Today Reynaud uses grapes from 20 to 30 year old Syrah vines growing in clay and limestone soils on the plain south of Hermitage Hill. The vines lie in the commune of Beaumont-Monteaux near the Isère River. Round “galet” rocks cover the ground and help retain heat to ripen the grapes. Reynaud and his team work the vines manually without synthetic chemical treatments. Performing ébourgeonnages—removal of excess buds in late Spring—and vendanges en vert–removal of excess green grape bunches—keeps yields at a relatively low 40 hectoliters per hectare.
Manual harvest precedes careful selection on a sorting table followed by natural fermentation in concrete, egg-shaped vats. Aging occurred in 50% older barrique barrels and 50% in concrete. All the works shines in the delicious 2012 Domaine les Bruyères, Crozes-Hermitage “Cuvée Georges.” The wine is an homage to Reynaud’s grandfather, who passed in 2000, the year of David’s first vintage.
Ripe dark fruit aromas open to fresh, fruity flavors with zesty acidity. Mouthwatering freshness balances the long, fruity finish. Owner/Sommelier Nicolas Kalbache–Vernerey features the wine at his terrific restaurant Aux Gourmands at 8, Place du Marché in Montélimar, Fance. In the U.S., Wine Works Online in New Jersey offers the wine for $29.95.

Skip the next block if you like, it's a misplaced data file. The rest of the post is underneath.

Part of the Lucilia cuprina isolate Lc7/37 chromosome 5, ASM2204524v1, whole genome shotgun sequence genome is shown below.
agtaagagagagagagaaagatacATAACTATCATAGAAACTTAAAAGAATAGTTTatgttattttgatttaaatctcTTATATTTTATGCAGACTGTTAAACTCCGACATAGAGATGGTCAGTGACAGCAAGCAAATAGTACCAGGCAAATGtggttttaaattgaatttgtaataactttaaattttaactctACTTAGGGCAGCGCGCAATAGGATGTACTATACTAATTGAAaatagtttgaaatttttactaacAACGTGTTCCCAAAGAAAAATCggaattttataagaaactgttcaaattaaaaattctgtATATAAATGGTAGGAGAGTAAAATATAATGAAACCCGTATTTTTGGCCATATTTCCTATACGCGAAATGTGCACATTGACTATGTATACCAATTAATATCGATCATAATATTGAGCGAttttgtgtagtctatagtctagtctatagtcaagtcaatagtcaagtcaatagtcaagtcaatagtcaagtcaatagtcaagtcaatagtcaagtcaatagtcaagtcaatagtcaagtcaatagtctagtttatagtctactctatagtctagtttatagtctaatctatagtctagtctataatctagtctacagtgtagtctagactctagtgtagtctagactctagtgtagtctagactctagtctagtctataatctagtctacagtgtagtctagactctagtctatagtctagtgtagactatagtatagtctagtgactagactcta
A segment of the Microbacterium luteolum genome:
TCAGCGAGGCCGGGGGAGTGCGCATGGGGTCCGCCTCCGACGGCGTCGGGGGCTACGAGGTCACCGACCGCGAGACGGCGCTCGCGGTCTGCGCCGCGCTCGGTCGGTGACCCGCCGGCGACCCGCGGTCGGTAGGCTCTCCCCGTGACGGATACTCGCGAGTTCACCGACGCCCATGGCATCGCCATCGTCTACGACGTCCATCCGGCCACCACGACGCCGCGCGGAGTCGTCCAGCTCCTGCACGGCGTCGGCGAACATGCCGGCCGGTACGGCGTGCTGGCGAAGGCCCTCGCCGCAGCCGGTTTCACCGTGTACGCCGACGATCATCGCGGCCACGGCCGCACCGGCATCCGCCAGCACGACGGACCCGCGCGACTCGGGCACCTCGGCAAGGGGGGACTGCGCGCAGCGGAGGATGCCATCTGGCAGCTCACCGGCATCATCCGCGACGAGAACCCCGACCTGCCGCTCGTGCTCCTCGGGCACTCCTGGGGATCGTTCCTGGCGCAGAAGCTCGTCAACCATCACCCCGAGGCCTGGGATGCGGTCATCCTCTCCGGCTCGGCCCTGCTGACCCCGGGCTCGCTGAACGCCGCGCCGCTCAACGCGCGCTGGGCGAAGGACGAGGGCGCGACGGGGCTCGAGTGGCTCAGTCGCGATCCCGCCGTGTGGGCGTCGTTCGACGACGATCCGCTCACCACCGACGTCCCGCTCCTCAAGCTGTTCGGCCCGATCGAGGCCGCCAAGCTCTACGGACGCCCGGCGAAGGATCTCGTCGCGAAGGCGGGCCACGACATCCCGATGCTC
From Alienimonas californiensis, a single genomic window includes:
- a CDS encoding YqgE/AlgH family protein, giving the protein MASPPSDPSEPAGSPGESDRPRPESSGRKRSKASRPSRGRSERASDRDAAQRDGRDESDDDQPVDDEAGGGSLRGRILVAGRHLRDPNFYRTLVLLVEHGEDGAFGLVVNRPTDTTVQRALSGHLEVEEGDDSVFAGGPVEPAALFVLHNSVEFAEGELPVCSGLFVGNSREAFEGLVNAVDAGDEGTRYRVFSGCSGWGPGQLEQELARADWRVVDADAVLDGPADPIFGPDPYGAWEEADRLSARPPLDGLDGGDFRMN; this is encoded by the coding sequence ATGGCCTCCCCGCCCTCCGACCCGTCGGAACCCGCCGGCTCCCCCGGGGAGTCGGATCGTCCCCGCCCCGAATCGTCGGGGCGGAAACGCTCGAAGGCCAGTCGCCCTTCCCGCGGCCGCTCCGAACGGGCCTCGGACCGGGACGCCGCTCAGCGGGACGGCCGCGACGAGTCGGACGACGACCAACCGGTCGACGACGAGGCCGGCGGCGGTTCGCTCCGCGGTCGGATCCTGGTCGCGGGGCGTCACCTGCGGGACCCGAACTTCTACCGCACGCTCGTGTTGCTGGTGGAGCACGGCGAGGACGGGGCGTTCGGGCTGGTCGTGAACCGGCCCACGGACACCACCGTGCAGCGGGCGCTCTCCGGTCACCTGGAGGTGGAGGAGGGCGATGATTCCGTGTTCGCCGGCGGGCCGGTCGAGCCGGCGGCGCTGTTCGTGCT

Dard & Ribo:
For over thirty years, winegrowing partners René-Jean Dard and François Ribo have produced “natural” wines long before the current fashion. Today their wines are cult classics with natural wine enthusiasts, yet Dard and Ribo still go quietly about their business ignoring the limelight while producing wines with terrific personality and distinction.